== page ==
Summary and Keywords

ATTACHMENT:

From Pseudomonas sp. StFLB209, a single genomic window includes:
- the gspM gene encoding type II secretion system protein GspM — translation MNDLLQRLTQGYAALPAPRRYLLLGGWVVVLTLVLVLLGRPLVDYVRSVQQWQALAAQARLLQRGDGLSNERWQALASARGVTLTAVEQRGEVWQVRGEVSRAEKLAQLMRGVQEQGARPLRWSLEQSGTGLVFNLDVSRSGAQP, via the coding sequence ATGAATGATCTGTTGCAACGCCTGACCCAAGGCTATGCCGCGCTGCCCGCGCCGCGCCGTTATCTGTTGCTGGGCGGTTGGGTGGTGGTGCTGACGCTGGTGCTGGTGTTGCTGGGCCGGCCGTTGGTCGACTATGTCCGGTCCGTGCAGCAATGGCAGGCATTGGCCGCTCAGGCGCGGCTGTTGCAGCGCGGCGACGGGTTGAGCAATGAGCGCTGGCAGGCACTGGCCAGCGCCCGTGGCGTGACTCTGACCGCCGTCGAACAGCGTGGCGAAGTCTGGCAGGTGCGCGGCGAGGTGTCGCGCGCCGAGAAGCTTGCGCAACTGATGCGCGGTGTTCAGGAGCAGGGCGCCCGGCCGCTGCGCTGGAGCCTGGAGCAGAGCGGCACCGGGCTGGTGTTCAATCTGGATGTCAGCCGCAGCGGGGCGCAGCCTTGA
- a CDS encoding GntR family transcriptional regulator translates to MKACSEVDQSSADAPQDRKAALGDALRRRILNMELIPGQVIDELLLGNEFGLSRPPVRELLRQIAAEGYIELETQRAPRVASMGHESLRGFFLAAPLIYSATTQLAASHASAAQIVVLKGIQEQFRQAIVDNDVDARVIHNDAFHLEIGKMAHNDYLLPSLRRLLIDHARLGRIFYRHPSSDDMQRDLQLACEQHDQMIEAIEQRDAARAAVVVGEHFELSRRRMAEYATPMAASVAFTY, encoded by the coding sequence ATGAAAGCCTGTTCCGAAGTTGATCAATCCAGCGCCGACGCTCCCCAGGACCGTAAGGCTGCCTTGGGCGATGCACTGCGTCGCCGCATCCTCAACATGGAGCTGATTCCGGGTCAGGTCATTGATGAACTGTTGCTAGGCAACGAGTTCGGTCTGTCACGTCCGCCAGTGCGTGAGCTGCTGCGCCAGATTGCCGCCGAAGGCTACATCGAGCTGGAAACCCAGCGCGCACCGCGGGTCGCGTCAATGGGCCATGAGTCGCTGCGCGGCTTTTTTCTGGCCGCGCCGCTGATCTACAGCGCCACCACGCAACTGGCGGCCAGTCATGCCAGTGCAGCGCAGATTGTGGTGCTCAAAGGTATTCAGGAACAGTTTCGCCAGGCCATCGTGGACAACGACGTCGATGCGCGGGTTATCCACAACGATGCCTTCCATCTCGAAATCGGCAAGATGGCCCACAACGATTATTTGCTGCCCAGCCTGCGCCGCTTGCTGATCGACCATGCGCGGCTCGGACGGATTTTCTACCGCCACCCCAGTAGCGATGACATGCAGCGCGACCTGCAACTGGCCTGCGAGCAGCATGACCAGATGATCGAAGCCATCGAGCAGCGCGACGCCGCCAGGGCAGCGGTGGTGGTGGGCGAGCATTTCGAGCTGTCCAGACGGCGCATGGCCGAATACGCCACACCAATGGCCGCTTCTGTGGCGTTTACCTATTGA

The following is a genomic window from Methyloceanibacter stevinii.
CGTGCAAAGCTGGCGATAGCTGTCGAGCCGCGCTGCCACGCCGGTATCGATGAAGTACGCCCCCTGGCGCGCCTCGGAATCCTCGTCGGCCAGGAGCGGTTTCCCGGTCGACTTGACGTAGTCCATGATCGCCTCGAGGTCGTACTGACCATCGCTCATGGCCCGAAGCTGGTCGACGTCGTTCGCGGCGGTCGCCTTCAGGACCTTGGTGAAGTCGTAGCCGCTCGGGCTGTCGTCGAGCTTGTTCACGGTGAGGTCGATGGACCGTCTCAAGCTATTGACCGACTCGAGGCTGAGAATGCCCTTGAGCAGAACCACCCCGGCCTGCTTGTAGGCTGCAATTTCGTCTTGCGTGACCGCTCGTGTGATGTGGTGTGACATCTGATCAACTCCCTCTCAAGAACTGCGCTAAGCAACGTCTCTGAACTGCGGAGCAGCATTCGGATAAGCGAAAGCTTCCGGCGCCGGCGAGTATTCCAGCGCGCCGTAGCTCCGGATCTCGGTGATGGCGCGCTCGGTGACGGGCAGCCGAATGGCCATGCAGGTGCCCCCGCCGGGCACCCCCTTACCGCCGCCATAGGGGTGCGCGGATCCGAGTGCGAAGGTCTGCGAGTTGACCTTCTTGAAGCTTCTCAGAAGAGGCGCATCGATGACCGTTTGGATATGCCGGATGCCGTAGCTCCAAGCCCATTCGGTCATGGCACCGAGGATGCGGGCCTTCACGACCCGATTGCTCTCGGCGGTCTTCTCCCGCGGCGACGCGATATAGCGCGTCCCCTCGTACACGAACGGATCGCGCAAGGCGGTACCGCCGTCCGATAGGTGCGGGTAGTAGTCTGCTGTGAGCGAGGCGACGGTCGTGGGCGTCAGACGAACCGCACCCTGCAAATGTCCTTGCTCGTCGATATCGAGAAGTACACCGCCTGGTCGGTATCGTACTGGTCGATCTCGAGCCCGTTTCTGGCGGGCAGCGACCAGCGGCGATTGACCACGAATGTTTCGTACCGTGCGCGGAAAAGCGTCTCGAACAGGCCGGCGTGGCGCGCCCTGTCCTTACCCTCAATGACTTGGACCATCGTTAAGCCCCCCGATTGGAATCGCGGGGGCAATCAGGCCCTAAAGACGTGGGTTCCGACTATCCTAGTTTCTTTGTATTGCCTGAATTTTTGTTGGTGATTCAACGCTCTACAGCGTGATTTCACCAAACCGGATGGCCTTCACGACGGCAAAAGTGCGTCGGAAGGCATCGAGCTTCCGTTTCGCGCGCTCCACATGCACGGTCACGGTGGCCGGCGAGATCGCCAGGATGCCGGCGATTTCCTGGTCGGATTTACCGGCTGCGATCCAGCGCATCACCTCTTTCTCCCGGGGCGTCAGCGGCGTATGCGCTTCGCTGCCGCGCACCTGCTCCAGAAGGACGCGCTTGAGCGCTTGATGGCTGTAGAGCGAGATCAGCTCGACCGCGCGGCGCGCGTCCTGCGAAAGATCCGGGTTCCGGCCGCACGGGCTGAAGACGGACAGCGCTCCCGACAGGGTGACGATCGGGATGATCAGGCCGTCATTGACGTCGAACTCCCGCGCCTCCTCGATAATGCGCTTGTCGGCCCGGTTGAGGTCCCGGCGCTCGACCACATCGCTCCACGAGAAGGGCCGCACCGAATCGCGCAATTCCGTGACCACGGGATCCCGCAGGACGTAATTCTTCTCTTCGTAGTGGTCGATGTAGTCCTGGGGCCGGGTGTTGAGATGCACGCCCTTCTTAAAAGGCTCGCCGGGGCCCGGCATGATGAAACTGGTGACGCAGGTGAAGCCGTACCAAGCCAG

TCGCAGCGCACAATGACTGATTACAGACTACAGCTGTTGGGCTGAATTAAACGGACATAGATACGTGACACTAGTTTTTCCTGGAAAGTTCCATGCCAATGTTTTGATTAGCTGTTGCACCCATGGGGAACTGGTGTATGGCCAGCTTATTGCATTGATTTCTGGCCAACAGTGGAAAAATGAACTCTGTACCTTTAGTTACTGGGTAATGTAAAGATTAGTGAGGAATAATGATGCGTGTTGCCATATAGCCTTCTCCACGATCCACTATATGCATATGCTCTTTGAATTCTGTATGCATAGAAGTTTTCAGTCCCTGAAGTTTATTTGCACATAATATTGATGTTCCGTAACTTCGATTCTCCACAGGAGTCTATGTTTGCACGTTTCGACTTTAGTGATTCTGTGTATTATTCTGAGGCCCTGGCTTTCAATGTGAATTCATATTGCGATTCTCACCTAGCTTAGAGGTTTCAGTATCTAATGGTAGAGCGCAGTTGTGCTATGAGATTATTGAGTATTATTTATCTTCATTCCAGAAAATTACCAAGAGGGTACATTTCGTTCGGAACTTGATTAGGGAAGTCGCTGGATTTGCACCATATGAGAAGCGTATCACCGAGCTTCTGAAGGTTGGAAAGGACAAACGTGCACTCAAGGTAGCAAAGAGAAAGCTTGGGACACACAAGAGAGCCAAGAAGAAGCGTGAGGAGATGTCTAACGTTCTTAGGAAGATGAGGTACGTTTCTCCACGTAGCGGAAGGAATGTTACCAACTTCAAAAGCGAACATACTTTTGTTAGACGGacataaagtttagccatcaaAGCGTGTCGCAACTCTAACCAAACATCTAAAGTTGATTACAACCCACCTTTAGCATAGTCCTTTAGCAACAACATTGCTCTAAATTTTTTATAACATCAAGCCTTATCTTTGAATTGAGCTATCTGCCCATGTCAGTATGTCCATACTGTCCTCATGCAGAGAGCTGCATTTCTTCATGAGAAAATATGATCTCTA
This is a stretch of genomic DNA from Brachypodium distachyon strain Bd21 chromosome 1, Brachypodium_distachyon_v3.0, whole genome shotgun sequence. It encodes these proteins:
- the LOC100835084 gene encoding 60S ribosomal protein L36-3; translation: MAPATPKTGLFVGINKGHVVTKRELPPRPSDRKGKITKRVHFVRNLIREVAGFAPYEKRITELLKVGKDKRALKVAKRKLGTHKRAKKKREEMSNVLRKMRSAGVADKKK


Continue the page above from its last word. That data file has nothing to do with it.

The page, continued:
Since the early 20th century, Brazilian public health has focused on rural areas, the people living there, and the so-called endemic rural diseases that plague them. These diseases—particularly malaria, hookworm, and Chagas disease—were blamed for negatively affecting Brazilian identity (“a vast hospital”) and for impeding territorial integration and national progress. For reformist medical and intellectual elites, health and educational public policies could “save” the diseased, starving, and illiterate rural populations and also ensure Brazil’s entry into the “civilized world.” In the mid-20th century, public health once again secured a place on the Brazilian political agenda, which was associated with the intense debates about development in Brazil in conjunction with democratization following World War II (1945–1964). In particular, debate centered on the paths to be followed (state or market; nationalization or internationalization) and on the obstacles to overcoming underdevelopment. A basic consensus emerged that development was urgent and should be pursued through modernization and industrialization. In 1945, Brazil remained an agrarian country, with 70 percent of the rural population and a significant part of the economy still dependent on agricultural production. However, associated with urbanization, beginning in the 1930s, the Brazilian government implemented policies aimed at industrialization and the social protection of organized urban workers, with the latter entailing a stratified system of social security and health and social assistance. Public health policies and professionals continued to address the rural population, which had been excluded from social protection laws. The political and social exclusion of this population did not change significantly under the Oligarchic Republic (1889–1930) or during Getúlio Vargas’s first period in office (1930–1945). The overall challenge remained similar to the one confronting the government at the beginning of the century—but it now fell under the umbrella of developmentalism, both as an ideology and as a modernization program. Economic development was perceived, on the one hand, as driving improvements in living conditions and income in the rural areas. This entailed stopping migration to large urban centers, which was considered one of the great national problems in the 1950s. On the other hand, disease control and even campaigns to eradicate “endemic rural diseases” aimed to facilitate the incorporation of sanitized areas in agricultural modernization projects and to support the building of infrastructure for development. Development also aimed to transform the inhabitants of rural Brazil into agricultural workers or small farmers. During the Cold War and the anti-Communism campaign, the government sought to mitigate the revolutionary potential of the Brazilian countryside through social assistance and public health programs. Health constituted an important part of the development project and was integrated into Brazil’s international health and international relations policies. In the Juscelino Kubitschek administration (1956–1961) a national program to control endemic rural diseases was created as part of a broader development project, including national integration efforts and the construction of a new federal capital in central Brazil (Brasilia). The country waged its malaria control campaign in conjunction with the Global Malaria Eradication Program of the World Health Organization (WHO) and, to receive financial resources, an agreement was signed with the International Cooperation Agency (ICA). In 1957 malaria eradication became part of US foreign policy aimed at containing Communism. The Malaria Eradication Campaign (CEM, 1958–1970) marked the largest endeavor undertaken by Brazilian public health in this period and can be considered a synthesis of this linkage between development and health. Given its centralized, vertical, and technobureaucratic model, this project failed to take into account structural obstacles to development, a fact denounced by progressive doctors and intellectuals. Despite national and international efforts and advances in terms of decreasing number of cases and a decline in morbidity and mortality since the 1990s, malaria remains a major public health problem in the Amazon region.
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